GAL is secreted by both nerves and cancer cells11,12 suggesting that nerve–tumour crosstalk may be initiated by the nerve or cancer. To rule out the possibility that autocrine stimulation of GALR2 by HNSCC-derived GAL alone drives PNI, we explored the role of neural-derived GAL in promoting invasion. To investigate this, CM from cultured rat DRG was incubated with anti-GAL antibody or IgG (control) to deplete GAL (Fig. 4a, left panel). Depletion of GAL in the CM was verified by enzyme-linked immunosorbent assay (ELISA; Fig. 4a, right panel) before use in in vitro invasion assays. Invasion of UM-SCC-1-GALR2 cells was reduced when GAL was depleted compared with CM without depletion (Fig. 4b, *P<0.05, two-sample t-test; data represent mean+s.d.). These findings show that neuronally derived GAL induces the invasion of HNSCC.
Since HNSCC also secrete GAL, we investigated whether, in a feedback loop, GAL released by HNSCC cells induce neurite formation. SH-SY5Y cells projected more neurites when incubated with CM from OSCC3-GALR2 cells compared with CM from control (OSCC3-pcDNA) cells (Supplementary Fig. 3d). In an investigation using DRG explants, CM from two tumour-GALR2 cell lines induced more neuritogenesis than control (pcDNA) CM (Fig. 4c and Supplementary Fig. 3e, *P<0.05, two-sample t-test; data represent mean+s.d.). In addition, CM from UM-SCC-1-GALR2 cells was used as a chemoattractant to induce SH-SY5Y neuritogenesis through a porous membrane. When GAL was depleted in the CM from HNSCC cells using the strategy shown in Fig. 4a, fewer neurite projections were observed and quantified (Fig. 4d left and right panels, respectively, *P<0.05, two-sample t-test; data represent mean+s.d.). Taken together, these findings support the hypothesis that GAL secreted from DRG and cancer induces invasion and neuritogenesis, respectively.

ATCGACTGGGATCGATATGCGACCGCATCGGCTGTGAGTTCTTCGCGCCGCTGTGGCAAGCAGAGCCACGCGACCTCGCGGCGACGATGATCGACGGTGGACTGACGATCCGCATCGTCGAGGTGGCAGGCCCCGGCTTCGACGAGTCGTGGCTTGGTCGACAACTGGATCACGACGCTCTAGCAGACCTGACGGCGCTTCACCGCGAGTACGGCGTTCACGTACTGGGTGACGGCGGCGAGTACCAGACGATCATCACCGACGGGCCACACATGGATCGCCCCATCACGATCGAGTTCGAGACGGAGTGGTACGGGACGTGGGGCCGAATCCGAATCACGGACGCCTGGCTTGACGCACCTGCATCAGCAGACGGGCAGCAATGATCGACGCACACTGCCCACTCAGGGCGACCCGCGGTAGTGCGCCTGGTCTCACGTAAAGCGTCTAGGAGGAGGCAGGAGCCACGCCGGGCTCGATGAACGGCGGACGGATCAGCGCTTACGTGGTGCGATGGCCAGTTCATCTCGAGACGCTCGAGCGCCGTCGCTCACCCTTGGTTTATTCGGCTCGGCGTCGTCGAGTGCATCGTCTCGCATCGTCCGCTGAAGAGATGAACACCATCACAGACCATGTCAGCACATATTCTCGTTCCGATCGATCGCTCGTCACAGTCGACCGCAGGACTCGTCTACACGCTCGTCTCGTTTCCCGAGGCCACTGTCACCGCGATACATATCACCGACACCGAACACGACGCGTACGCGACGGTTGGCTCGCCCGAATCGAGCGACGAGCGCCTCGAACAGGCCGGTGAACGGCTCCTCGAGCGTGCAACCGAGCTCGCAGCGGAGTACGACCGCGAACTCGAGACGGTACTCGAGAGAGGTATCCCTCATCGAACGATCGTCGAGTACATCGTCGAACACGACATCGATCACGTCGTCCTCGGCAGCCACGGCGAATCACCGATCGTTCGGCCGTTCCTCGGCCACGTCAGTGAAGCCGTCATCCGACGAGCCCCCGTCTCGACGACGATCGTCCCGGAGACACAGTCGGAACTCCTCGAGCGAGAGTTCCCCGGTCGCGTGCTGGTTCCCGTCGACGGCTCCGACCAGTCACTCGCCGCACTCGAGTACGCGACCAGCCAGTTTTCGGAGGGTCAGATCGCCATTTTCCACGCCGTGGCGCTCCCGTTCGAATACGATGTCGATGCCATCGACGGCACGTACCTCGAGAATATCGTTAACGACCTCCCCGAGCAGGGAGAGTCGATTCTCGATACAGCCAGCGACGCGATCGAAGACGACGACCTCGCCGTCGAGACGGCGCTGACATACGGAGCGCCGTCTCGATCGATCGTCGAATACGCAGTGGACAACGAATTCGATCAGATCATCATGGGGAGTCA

GALR2 mediates invasion in HNSCC via NFATC2-induced COX2
Activation of GALR2 induces ERK and calcium signalling in cancer and neurons, leading to increased proliferation and survival7,13. Increased intracellular calcium and ERK activation lead to the induction and nuclear translocation of NFATC2, a transcription factor that induces transcription of pro-inflammatory cytokines14. Since GALR2 induces ERK7, we investigated GALR2’s role in NFATC2 activation. NFATC2 expression was higher in multiple HNSCC cell lines compared with primary human oral keratinocytes (Fig. 5a, left upper panel). Moreover, GAL induced NFATC2 in HNSCC-GALR2 cells and to a much smaller extent in HNSCC-pcDNA control cells (Fig. 5a, left lower panel). In two independent HNSCC-GALR2 cell lines, GAL induced the nuclear translocation of NFATC2 (Fig. 5a right panel and Supplementary Fig. 4a). Histone 2 (H2) and GAPDH were used as loading controls for nuclear and cytoplasmic proteins, respectively (Fig. 5a, right panel). si8 was selected from a panel of four individual siRNAs due to its efficiency in downregulating NFATC2 (Supplementary Fig. 4b). In functional assays in UM-SCC-1-GALR2 and OSCC3-GALR2 cells, siNFATC2 reduced proliferation (Fig. 5b and Supplementary Fig. 4c, *P<0.05, two-sample t-test; data represent mean+s.d.) and invasion (Fig. 5c and Supplementary Fig. 4d, *P<0.05, two-sample t-test; data represent mean+s.d.). To verify that the functional impact of GALR2 is NFATC2 dependent, two clones of cells stably transduced with shNFATC2 were used. Stable downregulation of NFATC2 inhibited proliferation, whereas shNFATC2-1, which did not exhibit downregulation of NFATC2 (Supplementary Fig. 4e), proliferated at the same rate as cells transduced with the empty vector (Supplementary Fig. 4f). The in vitro findings of NFATC2 on proliferation were validated in vivo on the CAM. Downregulation of NFATC2 in UM-SCC-1-GALR2 cells decreased tumour growth (Fig. 5d) and invasion (Fig. 5e) compared with the same cells with scrambled short hairpin RNA (shRNA). Moreover, downregulation of NFATC2 prevented invasion of the basement membrane, which was not observed with scrambled shRNA (Fig. 5f, *P<0.05, two-sample t-test; data represent mean+s.d.). NFATC2 knockdown disrupted the neural–tumour interactions in vitro and reduced HNSCC invasion towards the DRG (Fig. 5g and Supplementary Fig. 4g, *P<0.05, two-sample t-test; data represent mean+s.d.). In contrast to UM-SCC-1-GALR2 cells, knockdown of NFATC2 in control UM-SCC-1-pcDNA (empty vector) cells did not have a significant impact on invasion towards the DRG (Supplementary Fig. 4h, *P<0.05, two-sample t-test; data represent mean+s.d.).